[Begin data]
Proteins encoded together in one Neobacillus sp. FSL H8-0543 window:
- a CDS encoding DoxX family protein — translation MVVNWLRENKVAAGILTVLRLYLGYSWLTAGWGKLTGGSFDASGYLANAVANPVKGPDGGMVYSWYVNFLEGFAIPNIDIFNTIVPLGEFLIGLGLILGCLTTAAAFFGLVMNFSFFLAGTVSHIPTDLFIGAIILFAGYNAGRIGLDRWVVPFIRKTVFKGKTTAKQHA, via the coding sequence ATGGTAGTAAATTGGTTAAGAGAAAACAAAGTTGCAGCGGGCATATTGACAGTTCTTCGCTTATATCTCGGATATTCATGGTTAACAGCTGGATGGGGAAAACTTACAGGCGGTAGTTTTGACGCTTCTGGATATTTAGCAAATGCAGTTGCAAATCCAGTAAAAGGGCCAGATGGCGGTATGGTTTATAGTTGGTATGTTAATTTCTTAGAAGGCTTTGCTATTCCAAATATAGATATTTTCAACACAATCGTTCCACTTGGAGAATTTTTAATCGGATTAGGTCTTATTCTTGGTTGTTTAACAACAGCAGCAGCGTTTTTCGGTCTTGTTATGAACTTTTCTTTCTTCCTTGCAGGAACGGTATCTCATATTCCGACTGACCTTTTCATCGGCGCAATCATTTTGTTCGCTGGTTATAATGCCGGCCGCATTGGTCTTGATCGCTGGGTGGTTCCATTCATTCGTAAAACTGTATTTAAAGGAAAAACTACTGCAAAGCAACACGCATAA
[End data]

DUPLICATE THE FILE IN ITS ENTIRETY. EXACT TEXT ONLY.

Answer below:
Proteins encoded together in one Neobacillus sp. FSL H8-0543 window:
- a CDS encoding DoxX family protein — translation MVVNWLRENKVAAGILTVLRLYLGYSWLTAGWGKLTGGSFDASGYLANAVANPVKGPDGGMVYSWYVNFLEGFAIPNIDIFNTIVPLGEFLIGLGLILGCLTTAAAFFGLVMNFSFFLAGTVSHIPTDLFIGAIILFAGYNAGRIGLDRWVVPFIRKTVFKGKTTAKQHA, via the coding sequence ATGGTAGTAAATTGGTTAAGAGAAAACAAAGTTGCAGCGGGCATATTGACAGTTCTTCGCTTATATCTCGGATATTCATGGTTAACAGCTGGATGGGGAAAACTTACAGGCGGTAGTTTTGACGCTTCTGGATATTTAGCAAATGCAGTTGCAAATCCAGTAAAAGGGCCAGATGGCGGTATGGTTTATAGTTGGTATGTTAATTTCTTAGAAGGCTTTGCTATTCCAAATATAGATATTTTCAACACAATCGTTCCACTTGGAGAATTTTTAATCGGATTAGGTCTTATTCTTGGTTGTTTAACAACAGCAGCAGCGTTTTTCGGTCTTGTTATGAACTTTTCTTTCTTCCTTGCAGGAACGGTATCTCATATTCCGACTGACCTTTTCATCGGCGCAATCATTTTGTTCGCTGGTTATAATGCCGGCCGCATTGGTCTTGATCGCTGGGTGGTTCCATTCATTCGTAAAACTGTATTTAAAGGAAAAACTACTGCAAAGCAACACGCATAA